AILA proudly welcomes this blog post from Diversity, Equity, and Inclusion Committee Law Student Scholarship recipient Taylor Flores, part of a series intended to highlight the important ways in which diversity, equity, and inclusion inform immigration law and policy. More information about AILA’s DEI Committee and its important work is available on AILA’s website
Initial Deliberate Exclusion of Agricultural Workers from Protections
Various news outlets and workers’ rights groups argue racial discrimination targeted at domestic work and agriculture emerged with the passage of the Fair Labor Standards Act of 1938 (“FLSA”). Even though the FLSA is praised for protecting workers by creating the federal minimum wage, the standardized workweek, and overtime pay as we know it today, it explicitly excluded domestic and agricultural workers from receiving overtime pay protection. Since domestic and agricultural workers at this time were largely people of color, they were unsparingly excluded from these momentous protections.
Today, about 86% of agricultural workers in the United States are immigrants with an estimated 45% of all agricultural workers being undocumented. Agriculture contributed over $1.2 trillion to the U.S. gross domestic product in 2021, including more than $164 billion from farms alone. Without undocumented labor, agricultural output would plummet an estimated $30 to $60 billion with lasting ripple effects on our economy, such as an increase in food prices and overall loss in domestic agricultural production. Note this only highlights agricultural loss and does not account for economic losses without undocumented labor in domestic work, garment work, and construction and landscaping, among others.
More importantly, undocumented workers are at greater risk for hazardous work conditions, employer retaliation, low wages or wage violations, and workplace infractions in addition to limited access employer-provided health coverage. Undocumented immigrants do not report their employers for these violations out of fear of deportation or loss of work. For a country that has historically condemned and criminalized undocumented migration, it is not a mere coincidence that the U.S. economy relies heavily on the fruits of undocumented labor while providing minimal protection against labor violations. Immigrant workers deserve equal protections regardless of their immigration status.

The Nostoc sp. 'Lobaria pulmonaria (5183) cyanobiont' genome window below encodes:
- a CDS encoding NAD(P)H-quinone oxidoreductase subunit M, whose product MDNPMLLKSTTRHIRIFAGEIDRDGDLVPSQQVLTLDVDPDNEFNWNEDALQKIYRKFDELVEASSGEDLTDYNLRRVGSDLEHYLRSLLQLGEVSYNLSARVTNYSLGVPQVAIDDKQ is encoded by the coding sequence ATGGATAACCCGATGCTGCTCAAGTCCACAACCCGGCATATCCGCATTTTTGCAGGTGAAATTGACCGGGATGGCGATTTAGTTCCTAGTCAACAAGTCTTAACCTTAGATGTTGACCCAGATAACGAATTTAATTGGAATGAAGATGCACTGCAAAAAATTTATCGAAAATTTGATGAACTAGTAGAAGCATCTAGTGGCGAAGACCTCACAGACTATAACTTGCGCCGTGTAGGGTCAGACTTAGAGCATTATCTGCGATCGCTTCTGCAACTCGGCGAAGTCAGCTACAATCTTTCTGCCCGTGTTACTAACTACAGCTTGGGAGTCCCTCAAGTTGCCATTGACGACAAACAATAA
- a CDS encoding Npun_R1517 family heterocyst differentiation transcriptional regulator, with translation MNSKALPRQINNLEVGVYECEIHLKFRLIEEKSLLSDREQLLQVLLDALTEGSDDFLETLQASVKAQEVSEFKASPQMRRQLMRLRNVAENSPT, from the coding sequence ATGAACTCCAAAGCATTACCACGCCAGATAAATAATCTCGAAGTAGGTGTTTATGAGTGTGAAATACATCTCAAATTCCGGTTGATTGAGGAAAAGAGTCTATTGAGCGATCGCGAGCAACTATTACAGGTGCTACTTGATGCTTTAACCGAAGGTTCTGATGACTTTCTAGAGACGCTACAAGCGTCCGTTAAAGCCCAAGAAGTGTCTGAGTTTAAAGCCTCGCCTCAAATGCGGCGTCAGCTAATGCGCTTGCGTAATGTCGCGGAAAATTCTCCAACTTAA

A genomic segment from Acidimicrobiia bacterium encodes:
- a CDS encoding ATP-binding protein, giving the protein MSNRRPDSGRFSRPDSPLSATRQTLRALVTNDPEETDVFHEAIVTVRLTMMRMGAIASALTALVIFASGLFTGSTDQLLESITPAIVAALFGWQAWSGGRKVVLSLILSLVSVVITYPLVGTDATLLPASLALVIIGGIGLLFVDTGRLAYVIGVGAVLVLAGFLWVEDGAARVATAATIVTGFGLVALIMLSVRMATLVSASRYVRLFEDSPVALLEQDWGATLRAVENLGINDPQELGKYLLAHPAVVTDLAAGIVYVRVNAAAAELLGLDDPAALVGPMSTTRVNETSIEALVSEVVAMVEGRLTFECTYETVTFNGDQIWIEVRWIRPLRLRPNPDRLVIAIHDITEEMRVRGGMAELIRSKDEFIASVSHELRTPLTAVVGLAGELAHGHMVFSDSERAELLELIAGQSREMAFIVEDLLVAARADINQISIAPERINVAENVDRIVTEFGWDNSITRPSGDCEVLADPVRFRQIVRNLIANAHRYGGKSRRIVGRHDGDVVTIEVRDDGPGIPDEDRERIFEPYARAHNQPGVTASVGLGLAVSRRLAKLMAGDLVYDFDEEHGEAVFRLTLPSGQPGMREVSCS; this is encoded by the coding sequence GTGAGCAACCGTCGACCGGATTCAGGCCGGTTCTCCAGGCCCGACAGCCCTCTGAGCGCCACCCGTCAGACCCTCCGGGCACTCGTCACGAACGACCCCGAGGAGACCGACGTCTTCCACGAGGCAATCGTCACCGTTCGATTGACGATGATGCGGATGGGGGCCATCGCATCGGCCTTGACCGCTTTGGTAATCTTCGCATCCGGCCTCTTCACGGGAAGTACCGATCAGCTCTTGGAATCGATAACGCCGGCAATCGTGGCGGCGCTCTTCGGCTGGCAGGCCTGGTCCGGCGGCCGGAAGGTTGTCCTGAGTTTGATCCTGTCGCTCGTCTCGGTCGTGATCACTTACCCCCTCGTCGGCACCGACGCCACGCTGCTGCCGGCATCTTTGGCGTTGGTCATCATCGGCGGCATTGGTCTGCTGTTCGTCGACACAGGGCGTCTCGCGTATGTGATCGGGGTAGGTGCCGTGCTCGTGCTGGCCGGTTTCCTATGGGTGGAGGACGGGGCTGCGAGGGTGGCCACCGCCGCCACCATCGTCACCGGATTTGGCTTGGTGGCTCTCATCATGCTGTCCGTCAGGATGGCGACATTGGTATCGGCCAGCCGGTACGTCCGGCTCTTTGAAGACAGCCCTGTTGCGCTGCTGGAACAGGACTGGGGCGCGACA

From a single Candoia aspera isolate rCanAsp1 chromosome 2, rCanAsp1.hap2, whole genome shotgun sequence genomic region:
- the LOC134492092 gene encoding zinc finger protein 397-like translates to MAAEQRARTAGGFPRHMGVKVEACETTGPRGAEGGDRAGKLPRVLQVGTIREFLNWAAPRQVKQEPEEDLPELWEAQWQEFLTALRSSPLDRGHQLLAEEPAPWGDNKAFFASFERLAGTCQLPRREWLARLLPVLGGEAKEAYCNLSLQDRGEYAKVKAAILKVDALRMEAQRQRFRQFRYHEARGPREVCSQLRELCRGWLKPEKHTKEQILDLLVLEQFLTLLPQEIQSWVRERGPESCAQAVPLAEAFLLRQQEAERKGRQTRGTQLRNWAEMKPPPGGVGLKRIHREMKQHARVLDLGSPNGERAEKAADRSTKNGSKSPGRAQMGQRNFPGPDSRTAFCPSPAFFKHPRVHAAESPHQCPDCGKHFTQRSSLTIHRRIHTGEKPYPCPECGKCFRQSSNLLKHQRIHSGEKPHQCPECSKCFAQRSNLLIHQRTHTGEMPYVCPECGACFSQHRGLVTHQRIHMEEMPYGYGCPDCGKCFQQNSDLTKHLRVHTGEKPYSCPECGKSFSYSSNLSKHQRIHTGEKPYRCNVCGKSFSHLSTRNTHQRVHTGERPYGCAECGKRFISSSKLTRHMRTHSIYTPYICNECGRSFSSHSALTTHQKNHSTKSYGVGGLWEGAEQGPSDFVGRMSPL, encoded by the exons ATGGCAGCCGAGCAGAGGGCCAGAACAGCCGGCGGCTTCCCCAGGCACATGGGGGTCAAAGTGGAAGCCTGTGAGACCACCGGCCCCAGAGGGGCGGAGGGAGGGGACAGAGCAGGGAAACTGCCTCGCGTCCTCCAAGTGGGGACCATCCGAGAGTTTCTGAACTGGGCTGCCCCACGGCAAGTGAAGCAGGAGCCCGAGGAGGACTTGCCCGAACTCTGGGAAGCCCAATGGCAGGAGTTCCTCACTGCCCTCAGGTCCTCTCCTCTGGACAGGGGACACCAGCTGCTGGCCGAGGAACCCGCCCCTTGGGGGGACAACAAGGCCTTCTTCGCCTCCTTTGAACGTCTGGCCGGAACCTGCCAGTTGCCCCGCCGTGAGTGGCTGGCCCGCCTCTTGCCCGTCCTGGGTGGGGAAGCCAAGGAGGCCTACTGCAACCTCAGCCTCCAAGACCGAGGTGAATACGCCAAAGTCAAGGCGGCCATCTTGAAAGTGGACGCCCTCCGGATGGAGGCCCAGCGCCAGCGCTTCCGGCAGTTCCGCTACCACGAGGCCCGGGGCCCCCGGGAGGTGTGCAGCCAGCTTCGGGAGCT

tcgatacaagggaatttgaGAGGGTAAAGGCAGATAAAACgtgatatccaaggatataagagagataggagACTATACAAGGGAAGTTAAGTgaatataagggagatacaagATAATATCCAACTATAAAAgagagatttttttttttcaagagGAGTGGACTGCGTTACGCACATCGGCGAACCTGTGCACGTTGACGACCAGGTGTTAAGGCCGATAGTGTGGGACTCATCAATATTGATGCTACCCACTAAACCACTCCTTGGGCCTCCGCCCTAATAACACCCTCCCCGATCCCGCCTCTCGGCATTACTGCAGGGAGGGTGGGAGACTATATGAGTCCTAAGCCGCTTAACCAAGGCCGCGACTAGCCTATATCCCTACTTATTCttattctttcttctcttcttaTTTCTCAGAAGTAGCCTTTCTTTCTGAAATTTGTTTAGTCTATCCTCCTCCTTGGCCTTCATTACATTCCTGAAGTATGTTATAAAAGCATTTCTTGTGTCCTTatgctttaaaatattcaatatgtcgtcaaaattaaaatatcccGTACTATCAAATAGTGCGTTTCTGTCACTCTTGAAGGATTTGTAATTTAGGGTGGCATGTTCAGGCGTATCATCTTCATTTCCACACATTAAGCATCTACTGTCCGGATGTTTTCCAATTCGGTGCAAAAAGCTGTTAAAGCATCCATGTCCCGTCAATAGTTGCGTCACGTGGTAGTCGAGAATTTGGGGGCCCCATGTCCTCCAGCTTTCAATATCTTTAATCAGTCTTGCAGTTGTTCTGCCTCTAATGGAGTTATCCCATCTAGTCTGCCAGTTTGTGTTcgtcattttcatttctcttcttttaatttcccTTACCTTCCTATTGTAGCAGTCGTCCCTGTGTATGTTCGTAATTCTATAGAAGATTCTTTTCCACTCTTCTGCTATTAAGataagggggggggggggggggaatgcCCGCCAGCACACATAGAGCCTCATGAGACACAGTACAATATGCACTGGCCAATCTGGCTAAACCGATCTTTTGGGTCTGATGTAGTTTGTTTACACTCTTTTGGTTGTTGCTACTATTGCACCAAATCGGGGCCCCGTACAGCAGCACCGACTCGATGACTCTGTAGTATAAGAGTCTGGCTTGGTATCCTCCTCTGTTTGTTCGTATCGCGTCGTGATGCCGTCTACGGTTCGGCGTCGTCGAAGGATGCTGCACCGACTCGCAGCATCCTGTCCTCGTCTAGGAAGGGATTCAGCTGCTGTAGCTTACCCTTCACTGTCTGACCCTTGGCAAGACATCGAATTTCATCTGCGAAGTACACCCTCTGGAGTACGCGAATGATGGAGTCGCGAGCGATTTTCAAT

To address this issue, the Biden-Harris Administration recently enacted a policy to increase protections for certain noncitizens who witness or experience employer labor violations. These workers can now submit labor and employment agency-related requests for deferred action, which is “a discretionary determination to defer removal of an individual as an act of prosecutorial discretion.” This new policy also streamlines the Department of Homeland Security’s (DHS’s) process of considering deferred action by creating a single intake point for these requests to “support labor agency investigative and enforcement efforts.” These requests from “noncitizens who are in removal proceedings or have a final order of removal” will be forwarded from U.S. Citizenship and Immigration Services (USCIS) to Immigration and Customs Enforcement (ICE) for final determination on a case-by-case basis. The policy is expected to “protect noncitizen workers from threats of immigration-related retaliation from  exploitive employers.”
Many human and workers’ rights groups, such as the National Day Laborer Organizing Network and the Economic Policy Institute, consider this policy as an unprecedented victory for undocumented workers and the labor movement and for allowing workers to reclaim their autonomy by no longer being afraid to report employer violations. However, while this new policy is a remarkable step forward for increasing protections for noncitizen workers, there is cause for concern about ICE’s role in the process. Implicit biases are equal or greater in the immigration system compared to the criminal system, which is largely composed of racial profiling (ICE particularly). These biases affect the government’s exercise of prosecutorial discretion and which immigrants are placed into removal proceedings and deported. If prosecutorial discretion in the immigration system already suffers from implicit biases, how can noncitizens in removal proceedings or under order of removal place their trust in ICE to have final determination to decide their deferred action requests impartially under this new policy?
Furthermore, how can noncitizens expect the Biden-Harris Administration to meaningfully oversee ICE and its final determinations for deferred action? The administration recently passed new border measures in an effort to make the southern border safer. While the policies create new pathways for temporary work authorization for certain immigrants, Venezuelans, Cubans, Haitians, and Nicaraguans who enter or attempt to enter the U.S. without prior authorization are summarily expelled to Mexico. Even though asylum applications are supposed to be accepted “regardless of how you arrived in the United States or your current immigration status,” President Biden told Cubans, Haitians, and Nicaraguans to “[s]tay where you are and apply legally from there.” This does not sound like the president whose immigration platform pledged to “welcome immigrants in our communities.”
Even though the deferred action policy for labor and employment agency-related requests has room for improvement, the significance of this new policy for noncitizen workers is undeniable. For now, we must take a moment to acknowledge and celebrate this historic win in the labor movement. Hopefully, this policy is only the beginning in expanding legal and permanent protections for noncitizen workers.